And several other fires are burning. I grew up here; I’m not a stranger to fires, although in recent years they have become apocalyptic. When I was a child, my parents owned a ranch inland from Malibu. There were years when a wildfire would scorch parts of it — fields reduced to ash would stand in stark contrast to groves of oak trees and grassy hills that had remained untouched. My father took me out to one of those burned fields months after the fire and showed me how green shoots were popping up through the ash and dust. Life always finds its way back, he said.
In 1961, when the Bel Air Fire ignited and quickly got out of control, my school was evacuated shortly before it burned to the ground. I remember driving away in the school bus and looking out the back windows at a wall of flame moving closer. We almost had to evacuate our home that night; my parents stayed awake with the cars packed, keeping an eye on the television reports and plumes of smoke just over the hill.
Now, this morning, I’m watching the television as flames climb up toward the library that holds my father’s life story, the place where my parents are buried.
But this yearly devastation of fires in California was not always the norm. Life has changed here — the climate, for one thing — and I miss how this state once was.
Scientists are cautious about attributing any weather event solely to climate change, but I wonder if the California of my childhood is gone for good.
We used to have winters when it would rain for days and days; there would be thunderstorms at night that would sometimes last for an hour. My brother and I would climb into our parents’ bed, along with the dog, and hide under the covers when loud thunderclaps rattled the windows. After the rains, hillsides were so green they looked like paintings. In the wildest places, the grasses grew long and rippled in the wind. Watching them was hypnotic. Now, when they do arrive, they are a news story.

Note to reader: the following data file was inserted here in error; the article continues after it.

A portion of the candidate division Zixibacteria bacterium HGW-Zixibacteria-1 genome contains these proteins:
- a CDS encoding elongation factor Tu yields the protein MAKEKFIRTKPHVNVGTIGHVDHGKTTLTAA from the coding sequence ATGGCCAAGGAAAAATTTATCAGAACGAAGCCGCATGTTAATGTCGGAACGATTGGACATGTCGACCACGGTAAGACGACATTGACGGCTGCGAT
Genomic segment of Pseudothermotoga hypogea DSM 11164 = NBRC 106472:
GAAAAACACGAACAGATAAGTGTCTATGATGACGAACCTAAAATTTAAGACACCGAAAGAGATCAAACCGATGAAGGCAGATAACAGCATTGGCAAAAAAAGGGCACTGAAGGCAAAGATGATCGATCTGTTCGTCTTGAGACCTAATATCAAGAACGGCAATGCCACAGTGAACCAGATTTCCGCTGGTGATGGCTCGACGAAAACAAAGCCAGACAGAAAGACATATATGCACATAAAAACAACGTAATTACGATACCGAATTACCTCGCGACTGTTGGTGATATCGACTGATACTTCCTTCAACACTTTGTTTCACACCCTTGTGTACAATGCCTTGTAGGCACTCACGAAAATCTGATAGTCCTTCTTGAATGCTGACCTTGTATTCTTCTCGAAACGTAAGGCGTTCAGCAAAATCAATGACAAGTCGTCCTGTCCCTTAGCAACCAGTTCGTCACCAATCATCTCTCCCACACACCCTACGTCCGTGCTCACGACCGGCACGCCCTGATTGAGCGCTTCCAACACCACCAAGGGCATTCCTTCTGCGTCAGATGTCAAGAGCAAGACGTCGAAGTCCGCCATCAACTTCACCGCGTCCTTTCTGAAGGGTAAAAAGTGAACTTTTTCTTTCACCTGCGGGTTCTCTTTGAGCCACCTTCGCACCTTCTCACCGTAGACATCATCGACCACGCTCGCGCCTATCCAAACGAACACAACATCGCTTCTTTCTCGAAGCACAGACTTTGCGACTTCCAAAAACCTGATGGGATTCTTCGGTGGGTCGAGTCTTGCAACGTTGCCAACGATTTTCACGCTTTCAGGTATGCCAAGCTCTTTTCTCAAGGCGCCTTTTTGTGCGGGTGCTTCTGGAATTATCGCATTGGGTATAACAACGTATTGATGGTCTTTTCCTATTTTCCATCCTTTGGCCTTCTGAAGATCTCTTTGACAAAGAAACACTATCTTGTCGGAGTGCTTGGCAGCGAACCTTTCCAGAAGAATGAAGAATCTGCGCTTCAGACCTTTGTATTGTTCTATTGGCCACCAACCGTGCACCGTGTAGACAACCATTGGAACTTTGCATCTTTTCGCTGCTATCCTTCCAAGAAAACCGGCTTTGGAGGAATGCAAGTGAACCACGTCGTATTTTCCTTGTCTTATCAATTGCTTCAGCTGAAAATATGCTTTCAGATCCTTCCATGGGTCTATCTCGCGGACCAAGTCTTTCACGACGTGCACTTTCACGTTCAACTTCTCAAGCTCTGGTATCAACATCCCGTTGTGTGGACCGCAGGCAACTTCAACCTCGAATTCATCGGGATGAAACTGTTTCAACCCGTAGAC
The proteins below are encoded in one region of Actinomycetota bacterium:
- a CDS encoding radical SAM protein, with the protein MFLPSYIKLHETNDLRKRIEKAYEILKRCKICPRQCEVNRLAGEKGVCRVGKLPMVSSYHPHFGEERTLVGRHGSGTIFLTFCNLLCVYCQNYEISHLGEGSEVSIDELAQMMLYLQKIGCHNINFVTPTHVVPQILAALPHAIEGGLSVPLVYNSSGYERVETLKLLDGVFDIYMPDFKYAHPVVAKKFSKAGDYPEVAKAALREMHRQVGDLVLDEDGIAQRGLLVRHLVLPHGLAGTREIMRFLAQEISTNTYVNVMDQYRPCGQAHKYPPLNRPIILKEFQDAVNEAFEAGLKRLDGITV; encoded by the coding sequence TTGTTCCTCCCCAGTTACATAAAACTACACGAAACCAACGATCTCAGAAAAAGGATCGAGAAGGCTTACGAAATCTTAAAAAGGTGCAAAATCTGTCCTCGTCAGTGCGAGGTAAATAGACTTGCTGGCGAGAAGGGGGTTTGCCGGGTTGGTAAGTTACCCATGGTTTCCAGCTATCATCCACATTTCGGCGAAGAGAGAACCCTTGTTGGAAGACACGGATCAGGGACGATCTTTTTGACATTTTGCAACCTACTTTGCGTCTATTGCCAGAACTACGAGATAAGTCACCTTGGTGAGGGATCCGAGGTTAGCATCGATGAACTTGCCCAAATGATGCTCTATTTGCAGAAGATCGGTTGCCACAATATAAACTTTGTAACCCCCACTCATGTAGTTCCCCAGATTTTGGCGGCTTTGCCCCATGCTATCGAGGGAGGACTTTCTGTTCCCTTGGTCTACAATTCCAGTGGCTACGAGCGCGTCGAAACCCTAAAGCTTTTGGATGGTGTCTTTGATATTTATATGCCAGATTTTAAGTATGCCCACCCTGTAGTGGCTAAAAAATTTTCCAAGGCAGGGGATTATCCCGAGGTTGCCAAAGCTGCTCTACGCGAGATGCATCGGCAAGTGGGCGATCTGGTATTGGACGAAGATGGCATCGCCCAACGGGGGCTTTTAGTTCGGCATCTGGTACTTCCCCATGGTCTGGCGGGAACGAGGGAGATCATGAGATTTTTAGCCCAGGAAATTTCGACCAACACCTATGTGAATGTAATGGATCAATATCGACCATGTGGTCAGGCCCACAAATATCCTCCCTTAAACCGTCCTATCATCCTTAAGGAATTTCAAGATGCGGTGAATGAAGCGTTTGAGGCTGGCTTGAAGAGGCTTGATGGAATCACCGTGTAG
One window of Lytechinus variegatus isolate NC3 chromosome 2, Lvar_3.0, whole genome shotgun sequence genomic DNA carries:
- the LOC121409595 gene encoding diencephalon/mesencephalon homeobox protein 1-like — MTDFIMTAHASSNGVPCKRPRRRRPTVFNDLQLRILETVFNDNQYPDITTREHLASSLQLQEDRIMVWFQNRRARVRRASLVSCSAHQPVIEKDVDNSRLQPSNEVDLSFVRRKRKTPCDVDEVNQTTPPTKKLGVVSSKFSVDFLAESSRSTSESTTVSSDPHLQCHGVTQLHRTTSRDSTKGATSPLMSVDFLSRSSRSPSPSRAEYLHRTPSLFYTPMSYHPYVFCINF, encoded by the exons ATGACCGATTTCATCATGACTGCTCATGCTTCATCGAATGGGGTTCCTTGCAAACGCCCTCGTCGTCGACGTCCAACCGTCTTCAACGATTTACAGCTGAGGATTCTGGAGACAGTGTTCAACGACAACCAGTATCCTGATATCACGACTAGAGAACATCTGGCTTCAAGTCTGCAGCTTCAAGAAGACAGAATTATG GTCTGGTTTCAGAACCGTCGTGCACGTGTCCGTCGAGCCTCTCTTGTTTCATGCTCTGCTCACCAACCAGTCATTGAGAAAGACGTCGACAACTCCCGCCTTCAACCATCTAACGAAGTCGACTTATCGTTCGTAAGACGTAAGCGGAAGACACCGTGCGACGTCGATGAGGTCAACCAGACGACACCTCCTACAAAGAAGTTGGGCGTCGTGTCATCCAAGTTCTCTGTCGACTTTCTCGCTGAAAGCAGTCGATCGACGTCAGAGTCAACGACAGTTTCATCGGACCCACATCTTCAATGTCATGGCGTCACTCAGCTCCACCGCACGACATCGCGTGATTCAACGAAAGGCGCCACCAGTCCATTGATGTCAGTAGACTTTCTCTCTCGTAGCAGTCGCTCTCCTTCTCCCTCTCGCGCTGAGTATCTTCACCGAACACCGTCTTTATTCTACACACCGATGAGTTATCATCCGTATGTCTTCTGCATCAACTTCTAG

We had a version of autumn, too — not as spectacular as back east — but we had crisp breezes and chilly nights. The Santa Ana winds would come, but they didn’t last for long, and there was never a time when it seemed like half the state was on fire.
It would rain sometimes in the summer, and there would be weeks in June when fog drifted in from the ocean to blanket Los Angeles. Neither of these are dependable patterns now.
California is, of course, not the only region that is being affected by climate change. But it’s the one I’m thinking about now, because it’s my home, and it’s on fire.
When President Trump took office, we were already running out of time to save this Earth. He has not just stalled any future efforts, he has reversed the progress that was made, proving that his cruelty is not just limited to human beings, it spreads out to the entire planet. He has called climate change a hoax; he has even called it bull----. He has made absurd comments about raking forests to prevent fires and makes it a point to boycott any global meeting on climate change. He is dangerous on so many fronts, but it’s important that we look at the danger he poses to this fragile blue ball we call Earth.
But Trump is only part of the story. Generations of neglect and greed have altered the balance of our planet, set us on a path to a future that’s frightening. I’m one of millions of people who grieve over the landscape of their home states, over what that landscape has turned into and what has been lost. Whether from floods or hurricanes or fires, we are left staring at the damage inflicted by our past lack of concern for protecting the Earth.
As of now, the buildings that hold my father’s legacy are untouched by flames. But we all have a legacy in this life. Putting America on the path of trying to save this Earth would be a good one for all of us to aspire to. Electing a leader who sees that as his or her legacy is more important than ever.